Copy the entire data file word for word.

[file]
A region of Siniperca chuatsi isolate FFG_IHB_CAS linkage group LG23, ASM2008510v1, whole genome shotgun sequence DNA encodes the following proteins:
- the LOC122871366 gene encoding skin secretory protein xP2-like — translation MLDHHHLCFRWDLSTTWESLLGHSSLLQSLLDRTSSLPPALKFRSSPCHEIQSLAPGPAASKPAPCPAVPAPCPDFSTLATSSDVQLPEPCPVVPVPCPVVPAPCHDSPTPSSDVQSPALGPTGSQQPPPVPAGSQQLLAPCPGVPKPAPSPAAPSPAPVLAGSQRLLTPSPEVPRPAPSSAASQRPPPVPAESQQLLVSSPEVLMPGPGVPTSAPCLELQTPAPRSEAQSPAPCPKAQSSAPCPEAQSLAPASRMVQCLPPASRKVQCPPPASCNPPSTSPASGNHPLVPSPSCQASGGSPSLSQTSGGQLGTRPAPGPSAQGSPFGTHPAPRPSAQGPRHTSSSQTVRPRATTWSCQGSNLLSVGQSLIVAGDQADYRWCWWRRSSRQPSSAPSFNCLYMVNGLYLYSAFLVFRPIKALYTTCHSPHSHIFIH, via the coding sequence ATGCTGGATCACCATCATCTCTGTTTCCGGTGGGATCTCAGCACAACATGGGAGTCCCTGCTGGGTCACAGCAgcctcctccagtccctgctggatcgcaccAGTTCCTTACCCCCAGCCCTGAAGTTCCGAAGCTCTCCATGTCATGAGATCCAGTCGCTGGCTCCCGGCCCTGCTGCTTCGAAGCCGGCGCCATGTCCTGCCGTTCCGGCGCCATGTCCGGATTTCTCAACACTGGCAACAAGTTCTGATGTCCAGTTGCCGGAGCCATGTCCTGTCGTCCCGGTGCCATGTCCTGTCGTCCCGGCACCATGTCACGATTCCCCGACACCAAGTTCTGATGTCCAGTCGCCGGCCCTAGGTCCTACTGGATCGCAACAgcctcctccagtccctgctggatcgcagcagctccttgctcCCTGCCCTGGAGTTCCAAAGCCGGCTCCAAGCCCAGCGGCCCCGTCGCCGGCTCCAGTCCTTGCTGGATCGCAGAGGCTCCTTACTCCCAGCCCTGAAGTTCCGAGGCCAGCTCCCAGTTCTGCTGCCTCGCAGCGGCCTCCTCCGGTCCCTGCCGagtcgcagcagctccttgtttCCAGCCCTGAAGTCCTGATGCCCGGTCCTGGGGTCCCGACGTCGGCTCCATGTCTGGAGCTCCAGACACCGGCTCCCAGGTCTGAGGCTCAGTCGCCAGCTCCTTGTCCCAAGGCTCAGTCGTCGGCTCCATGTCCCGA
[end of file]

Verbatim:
A region of Siniperca chuatsi isolate FFG_IHB_CAS linkage group LG23, ASM2008510v1, whole genome shotgun sequence DNA encodes the following proteins:
- the LOC122871366 gene encoding skin secretory protein xP2-like — translation MLDHHHLCFRWDLSTTWESLLGHSSLLQSLLDRTSSLPPALKFRSSPCHEIQSLAPGPAASKPAPCPAVPAPCPDFSTLATSSDVQLPEPCPVVPVPCPVVPAPCHDSPTPSSDVQSPALGPTGSQQPPPVPAGSQQLLAPCPGVPKPAPSPAAPSPAPVLAGSQRLLTPSPEVPRPAPSSAASQRPPPVPAESQQLLVSSPEVLMPGPGVPTSAPCLELQTPAPRSEAQSPAPCPKAQSSAPCPEAQSLAPASRMVQCLPPASRKVQCPPPASCNPPSTSPASGNHPLVPSPSCQASGGSPSLSQTSGGQLGTRPAPGPSAQGSPFGTHPAPRPSAQGPRHTSSSQTVRPRATTWSCQGSNLLSVGQSLIVAGDQADYRWCWWRRSSRQPSSAPSFNCLYMVNGLYLYSAFLVFRPIKALYTTCHSPHSHIFIH, via the coding sequence ATGCTGGATCACCATCATCTCTGTTTCCGGTGGGATCTCAGCACAACATGGGAGTCCCTGCTGGGTCACAGCAgcctcctccagtccctgctggatcgcaccAGTTCCTTACCCCCAGCCCTGAAGTTCCGAAGCTCTCCATGTCATGAGATCCAGTCGCTGGCTCCCGGCCCTGCTGCTTCGAAGCCGGCGCCATGTCCTGCCGTTCCGGCGCCATGTCCGGATTTCTCAACACTGGCAACAAGTTCTGATGTCCAGTTGCCGGAGCCATGTCCTGTCGTCCCGGTGCCATGTCCTGTCGTCCCGGCACCATGTCACGATTCCCCGACACCAAGTTCTGATGTCCAGTCGCCGGCCCTAGGTCCTACTGGATCGCAACAgcctcctccagtccctgctggatcgcagcagctccttgctcCCTGCCCTGGAGTTCCAAAGCCGGCTCCAAGCCCAGCGGCCCCGTCGCCGGCTCCAGTCCTTGCTGGATCGCAGAGGCTCCTTACTCCCAGCCCTGAAGTTCCGAGGCCAGCTCCCAGTTCTGCTGCCTCGCAGCGGCCTCCTCCGGTCCCTGCCGagtcgcagcagctccttgtttCCAGCCCTGAAGTCCTGATGCCCGGTCCTGGGGTCCCGACGTCGGCTCCATGTCTGGAGCTCCAGACACCGGCTCCCAGGTCTGAGGCTCAGTCGCCAGCTCCTTGTCCCAAGGCTCAGTCGTCGGCTCCATGTCCCGA